The partnership will produce chips scheduled to reach the market in 2010, IBM said. Chips with circuits and other features of 32nm use less electricity and have smaller dimensions than chips built with 45nm or 60nm, allowing vendors of smartphones, notebook PCs, and other electronics to pack more processing power in their products.More info at InfoWorld.
The two companies hope to create an improved approach to using chemicals in lithography, a method of manufacturing chips by stacking layers of different materials like a cake, then etching away part of each layer to create the tiny components of a microprocessor. Work will begin immediately at IBM's facility in Yorktown Heights, New York, and at BASF's headquarters in Ludwigshafen, Germany, said Ronald Goldblatt, a distinguished engineer and senior manager at IBM Research.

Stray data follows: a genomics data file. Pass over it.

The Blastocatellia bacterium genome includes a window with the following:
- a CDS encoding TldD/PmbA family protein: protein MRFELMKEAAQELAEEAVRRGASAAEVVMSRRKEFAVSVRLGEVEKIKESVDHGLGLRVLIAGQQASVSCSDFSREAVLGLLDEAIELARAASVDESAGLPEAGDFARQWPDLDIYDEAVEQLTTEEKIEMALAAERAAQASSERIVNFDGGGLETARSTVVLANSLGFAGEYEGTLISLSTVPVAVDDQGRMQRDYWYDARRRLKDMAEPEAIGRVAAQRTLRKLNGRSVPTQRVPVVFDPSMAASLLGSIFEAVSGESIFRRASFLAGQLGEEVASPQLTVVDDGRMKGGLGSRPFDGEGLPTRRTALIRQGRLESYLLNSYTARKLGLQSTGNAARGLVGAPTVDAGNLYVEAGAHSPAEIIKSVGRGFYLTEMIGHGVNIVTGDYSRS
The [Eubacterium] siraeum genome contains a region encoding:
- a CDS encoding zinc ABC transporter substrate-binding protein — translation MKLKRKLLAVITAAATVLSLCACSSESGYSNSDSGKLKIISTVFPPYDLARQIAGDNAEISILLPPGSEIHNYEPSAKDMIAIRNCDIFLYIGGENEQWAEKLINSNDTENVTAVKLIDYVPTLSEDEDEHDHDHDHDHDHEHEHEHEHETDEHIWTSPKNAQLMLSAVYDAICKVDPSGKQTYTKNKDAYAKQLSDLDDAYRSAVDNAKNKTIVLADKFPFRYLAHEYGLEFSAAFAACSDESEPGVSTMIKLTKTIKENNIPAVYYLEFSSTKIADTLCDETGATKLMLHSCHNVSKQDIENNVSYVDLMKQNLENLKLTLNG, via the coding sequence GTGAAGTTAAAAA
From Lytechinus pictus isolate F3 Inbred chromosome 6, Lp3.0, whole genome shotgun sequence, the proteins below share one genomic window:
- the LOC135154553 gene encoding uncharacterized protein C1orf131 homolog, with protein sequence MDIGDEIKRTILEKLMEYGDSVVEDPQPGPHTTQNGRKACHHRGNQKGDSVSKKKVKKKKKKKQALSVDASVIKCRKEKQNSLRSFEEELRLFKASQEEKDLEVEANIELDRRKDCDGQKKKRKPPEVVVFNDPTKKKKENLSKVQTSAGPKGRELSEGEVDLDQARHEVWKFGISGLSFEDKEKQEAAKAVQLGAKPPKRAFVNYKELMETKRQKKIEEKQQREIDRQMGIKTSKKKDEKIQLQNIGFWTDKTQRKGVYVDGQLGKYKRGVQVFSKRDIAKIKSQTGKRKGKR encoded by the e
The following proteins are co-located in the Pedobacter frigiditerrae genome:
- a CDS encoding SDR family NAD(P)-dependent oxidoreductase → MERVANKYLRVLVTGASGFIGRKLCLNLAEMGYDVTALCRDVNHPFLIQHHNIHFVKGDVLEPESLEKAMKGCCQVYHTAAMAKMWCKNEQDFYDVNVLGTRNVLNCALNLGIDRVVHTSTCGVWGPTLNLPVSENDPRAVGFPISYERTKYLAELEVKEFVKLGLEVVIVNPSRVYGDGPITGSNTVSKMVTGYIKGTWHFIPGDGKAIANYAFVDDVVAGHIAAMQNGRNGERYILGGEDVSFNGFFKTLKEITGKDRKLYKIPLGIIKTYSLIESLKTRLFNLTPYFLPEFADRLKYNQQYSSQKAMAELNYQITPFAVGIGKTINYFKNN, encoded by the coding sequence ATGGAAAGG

BASF already supplies chemicals to many chipmakers, but under the new partnership it will also share its employees and expertise with IBM. Each company will play to its strengths, with most of the synthesis and testing happening at BASF, while prototyping and application work at IBM, Goldblatt said. He declined to comment on whether the deal involved any exchange of money.
IBM working with BASF on 32nm chips
Posted on Monday, Jun 25 2007 @ 16:03 CEST by Thomas De Maesschalck